We are currently in the season following Epiphany, which is generally known as Ordinary Time. This span of just over a month is traditionally spent meditating on the message of liberation embodied in the life of Jesus. This year I want to shift the focus a bit and spend some time sharing my own experience of healing and freedom.
I had faith, but…
To say that recently I have been discovering faith for the first time would not be a true statement. I’ve had faith for most of my life. I grew up in church and went to youth group and prayed when I had to take a test. I had faith that God was there and God loved me.
And it wasn’t superficial. I had meaningful spiritual experiences with God. I had tasted and seen that God was good and stuff.
It was important enough to me that I ended up working in churches for the better part of a decade. My career was firmly established in ministry. I had faith.
I never really experienced God in a lasting, meaningful way. Again, there were high points and moments over the years in which I really felt it, I really KNEW that I was loved by God, and I was able to give love in return.
But the other 300+ days of the year I was constantly harassed by anxiety, depression, resentments, & compulsions—all of which kept me from living in spiritual freedom.
I got really good at saying the right thing. I knew what I believed, what the theologically sound thing to say was. I knew how to convince others (and sometimes myself) that I actually was experiencing a meaningful connection with God. But most of the time, it was all just an attempt to talk my way into better living.
There is a great line in the song “Staring at the Sun” by the band U2 that always wrecked me when I would hear it. It says, “Those that can’t do often have to preach.”
I was hoping that by saying the right thing often enough, I might come to experience it myself. It didn’t work.
The spiritual life is not a theory
Faith was the central focus of my life; in theory.
But the spiritual life is not a theory.
So as each consecutive year of struggling along built up one on top of another, I just kept spiraling deeper into my self. I tried to cope with the craziness of life with behaviors that kept becoming more destructive and addictive than before.
For some people, alcohol might be the way they choose to cope. For some, it might be eating an entire apple pie, or just getting really angry at everything and everyone. For me, my drugs of choice to try to numb everything out were pornography and compulsive work.
I got really good at convincing myself that I would at some point get everything straightened out. I would clear out all of those pesky, secret sins from my life. I would finally start believing what I taught and preached each week. I had it all under control…or, at least, I would soon enough.
Eventually, I ran out of lies I could tell myself and others (and God).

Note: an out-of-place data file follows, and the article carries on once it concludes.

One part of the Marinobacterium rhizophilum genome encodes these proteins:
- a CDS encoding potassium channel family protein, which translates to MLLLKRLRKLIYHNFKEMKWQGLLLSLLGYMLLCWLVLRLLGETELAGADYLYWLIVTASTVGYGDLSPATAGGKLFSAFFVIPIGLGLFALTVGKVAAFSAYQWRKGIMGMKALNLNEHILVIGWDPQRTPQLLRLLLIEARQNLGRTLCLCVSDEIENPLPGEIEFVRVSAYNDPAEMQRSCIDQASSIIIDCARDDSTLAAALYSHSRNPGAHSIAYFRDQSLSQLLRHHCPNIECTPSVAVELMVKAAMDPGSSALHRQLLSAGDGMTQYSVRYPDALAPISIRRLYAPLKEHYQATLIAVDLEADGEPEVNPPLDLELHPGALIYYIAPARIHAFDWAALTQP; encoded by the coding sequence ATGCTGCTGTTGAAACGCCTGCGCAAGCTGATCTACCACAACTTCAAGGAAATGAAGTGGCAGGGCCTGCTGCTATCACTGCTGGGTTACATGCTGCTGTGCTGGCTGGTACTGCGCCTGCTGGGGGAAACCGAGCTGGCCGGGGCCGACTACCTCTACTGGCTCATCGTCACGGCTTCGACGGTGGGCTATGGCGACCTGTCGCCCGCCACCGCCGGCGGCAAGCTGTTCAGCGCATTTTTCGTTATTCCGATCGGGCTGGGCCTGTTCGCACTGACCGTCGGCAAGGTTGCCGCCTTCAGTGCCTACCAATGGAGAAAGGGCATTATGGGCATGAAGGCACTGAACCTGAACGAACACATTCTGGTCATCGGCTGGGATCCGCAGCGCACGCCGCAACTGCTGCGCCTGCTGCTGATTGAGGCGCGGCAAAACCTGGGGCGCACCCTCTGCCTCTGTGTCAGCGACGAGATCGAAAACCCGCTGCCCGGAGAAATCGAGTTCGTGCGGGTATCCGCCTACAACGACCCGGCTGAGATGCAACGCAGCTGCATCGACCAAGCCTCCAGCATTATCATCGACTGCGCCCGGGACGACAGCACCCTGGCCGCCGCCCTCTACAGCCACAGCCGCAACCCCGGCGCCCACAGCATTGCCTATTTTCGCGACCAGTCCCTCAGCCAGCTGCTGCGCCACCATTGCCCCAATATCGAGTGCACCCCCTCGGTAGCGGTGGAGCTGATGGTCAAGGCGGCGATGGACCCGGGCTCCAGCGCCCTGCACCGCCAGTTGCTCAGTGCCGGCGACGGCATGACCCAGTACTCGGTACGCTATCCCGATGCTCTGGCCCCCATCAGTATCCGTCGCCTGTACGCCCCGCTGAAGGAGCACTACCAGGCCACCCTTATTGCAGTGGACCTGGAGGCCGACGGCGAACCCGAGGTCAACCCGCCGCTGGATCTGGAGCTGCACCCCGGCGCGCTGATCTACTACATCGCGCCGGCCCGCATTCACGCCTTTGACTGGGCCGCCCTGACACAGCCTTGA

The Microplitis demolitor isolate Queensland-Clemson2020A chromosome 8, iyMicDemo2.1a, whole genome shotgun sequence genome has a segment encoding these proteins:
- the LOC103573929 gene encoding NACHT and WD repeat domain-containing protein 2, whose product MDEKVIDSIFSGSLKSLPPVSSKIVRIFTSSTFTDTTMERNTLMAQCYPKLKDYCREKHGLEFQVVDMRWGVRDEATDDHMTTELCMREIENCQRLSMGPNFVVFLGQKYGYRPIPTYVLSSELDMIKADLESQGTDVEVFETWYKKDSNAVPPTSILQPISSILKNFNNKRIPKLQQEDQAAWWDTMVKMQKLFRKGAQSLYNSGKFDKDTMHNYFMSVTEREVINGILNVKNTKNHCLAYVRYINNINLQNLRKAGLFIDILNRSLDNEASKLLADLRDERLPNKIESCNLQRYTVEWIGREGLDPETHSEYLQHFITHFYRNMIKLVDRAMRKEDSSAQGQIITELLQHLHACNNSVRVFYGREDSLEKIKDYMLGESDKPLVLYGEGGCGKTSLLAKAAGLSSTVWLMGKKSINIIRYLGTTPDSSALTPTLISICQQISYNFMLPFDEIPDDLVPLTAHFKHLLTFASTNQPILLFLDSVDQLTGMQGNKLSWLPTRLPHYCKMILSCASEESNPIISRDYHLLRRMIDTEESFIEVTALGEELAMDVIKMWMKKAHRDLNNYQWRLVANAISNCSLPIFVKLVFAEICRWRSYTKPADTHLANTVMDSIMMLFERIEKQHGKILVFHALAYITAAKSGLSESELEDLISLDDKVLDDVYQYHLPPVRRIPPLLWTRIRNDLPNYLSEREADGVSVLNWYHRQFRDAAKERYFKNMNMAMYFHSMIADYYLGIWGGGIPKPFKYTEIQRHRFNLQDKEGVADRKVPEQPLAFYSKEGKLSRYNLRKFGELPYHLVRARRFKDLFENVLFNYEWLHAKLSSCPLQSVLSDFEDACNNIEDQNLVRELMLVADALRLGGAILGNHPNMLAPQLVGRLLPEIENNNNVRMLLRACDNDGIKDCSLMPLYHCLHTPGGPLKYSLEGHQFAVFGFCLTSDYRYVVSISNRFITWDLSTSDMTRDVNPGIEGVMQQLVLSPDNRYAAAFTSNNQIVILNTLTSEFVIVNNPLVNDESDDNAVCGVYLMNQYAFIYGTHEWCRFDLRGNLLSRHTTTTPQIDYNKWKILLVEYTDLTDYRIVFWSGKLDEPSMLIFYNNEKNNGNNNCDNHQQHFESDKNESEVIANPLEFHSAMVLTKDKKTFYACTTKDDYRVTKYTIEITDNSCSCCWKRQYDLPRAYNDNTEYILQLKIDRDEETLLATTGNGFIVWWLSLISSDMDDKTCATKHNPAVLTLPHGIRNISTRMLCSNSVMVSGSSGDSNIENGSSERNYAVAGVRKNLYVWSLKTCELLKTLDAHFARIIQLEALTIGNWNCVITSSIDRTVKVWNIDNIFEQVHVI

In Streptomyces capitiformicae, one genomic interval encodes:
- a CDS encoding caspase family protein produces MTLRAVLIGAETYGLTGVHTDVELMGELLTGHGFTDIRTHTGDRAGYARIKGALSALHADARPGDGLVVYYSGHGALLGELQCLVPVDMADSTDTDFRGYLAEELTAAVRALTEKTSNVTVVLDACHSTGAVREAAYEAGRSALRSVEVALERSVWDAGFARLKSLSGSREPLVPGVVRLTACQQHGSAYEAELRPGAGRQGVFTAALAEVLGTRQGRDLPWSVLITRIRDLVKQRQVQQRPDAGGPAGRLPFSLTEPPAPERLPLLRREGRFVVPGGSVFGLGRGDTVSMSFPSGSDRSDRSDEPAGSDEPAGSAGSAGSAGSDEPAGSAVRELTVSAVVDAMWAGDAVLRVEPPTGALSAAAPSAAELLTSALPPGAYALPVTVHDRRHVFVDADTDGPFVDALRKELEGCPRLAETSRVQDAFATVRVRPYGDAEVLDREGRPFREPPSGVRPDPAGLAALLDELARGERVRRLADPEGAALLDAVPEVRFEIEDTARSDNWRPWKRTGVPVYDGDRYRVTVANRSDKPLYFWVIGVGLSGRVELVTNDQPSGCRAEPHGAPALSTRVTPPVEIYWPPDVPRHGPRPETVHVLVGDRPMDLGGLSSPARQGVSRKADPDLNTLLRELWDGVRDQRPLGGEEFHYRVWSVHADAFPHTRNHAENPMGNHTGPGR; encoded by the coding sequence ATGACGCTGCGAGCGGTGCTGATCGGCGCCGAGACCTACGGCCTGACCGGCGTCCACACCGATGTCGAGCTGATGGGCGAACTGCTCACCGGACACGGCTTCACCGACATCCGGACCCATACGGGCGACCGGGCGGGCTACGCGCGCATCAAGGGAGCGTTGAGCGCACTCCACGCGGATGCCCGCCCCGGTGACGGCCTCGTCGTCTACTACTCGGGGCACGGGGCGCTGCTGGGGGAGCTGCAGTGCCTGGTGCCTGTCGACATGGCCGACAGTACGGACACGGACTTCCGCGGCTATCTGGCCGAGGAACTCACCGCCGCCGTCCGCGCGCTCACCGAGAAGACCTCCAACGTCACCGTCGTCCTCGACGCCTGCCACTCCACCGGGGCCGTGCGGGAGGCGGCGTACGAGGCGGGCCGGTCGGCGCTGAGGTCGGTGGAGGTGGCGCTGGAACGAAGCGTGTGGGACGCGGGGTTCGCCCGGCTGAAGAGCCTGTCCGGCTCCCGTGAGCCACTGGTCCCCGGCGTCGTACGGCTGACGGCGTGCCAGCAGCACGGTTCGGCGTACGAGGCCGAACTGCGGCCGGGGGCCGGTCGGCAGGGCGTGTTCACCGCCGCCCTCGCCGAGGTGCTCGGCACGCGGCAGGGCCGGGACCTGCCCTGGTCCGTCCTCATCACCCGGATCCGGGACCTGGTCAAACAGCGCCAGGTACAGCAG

I hit bottom; I ran into a wall; I burnt up all of my fuel. Whatever metaphor you want to use to describe total life collapse, it is applicable to me.
I lost my job, I lost my reputation, and I lost my sense of identity. I couldn’t talk my way out of the reality of this situation. I couldn’t pretend that eventually I’ll get everything ironed out. I was done.
Healing the dis-ease
It sounds like a cliché thing to say, but it’s true. Failing miserably and seeing life as I knew it come crashing down around me was the best thing that could have happened.
I finally had all the junk that I had been juggling cleared out of the way. Since that moment I’ve been able to begin recovering the rich faith that I had tasted many years ago.
Kinda like the Apostle Peter…
He denied Jesus, betraying the thing that he claimed was most important in his life—and it was through this failure that he was able to discover the depth of God’s Goodness.
The resurrection of Christ became his resurrection as well.
As I have been on the pilgrimage of recovering my sense of belonging in God, it may not surprise you to hear that I have been greatly aided by the spiritual direction and principles of the 12-steps of recovery.
I’ve been granted a deeper understanding of my human condition of dis-ease; of not being at peace with myself, God, or the world around me. This human experience is what the recovery wisdom talks about as our spiritual illness.
I’m a dependent creature, and if I want to live a happy, joyous, and free life then I am in need of the healing and guidance of my loving Creator.
Left to my own devices, I’m incapable of manufacturing my own peace, my own at-ease-ness. My natural, default condition is fear, anger, and harmful pride. I am a dis-eased person.
Every day I am more and more grateful for the guidance and principles of the 12-steps that have practically helped me recover the peace that God created me for.
So, I want to walk through these spiritual principles over the next month and share how they have helped me recover my faith and sense of spiritual freedom.
First up next week, we will consider surrender and the myth of self-reliance. Sounds fun, doesn’t it?!
I hope you join me on this pilgrimage (and the conversation in the comments).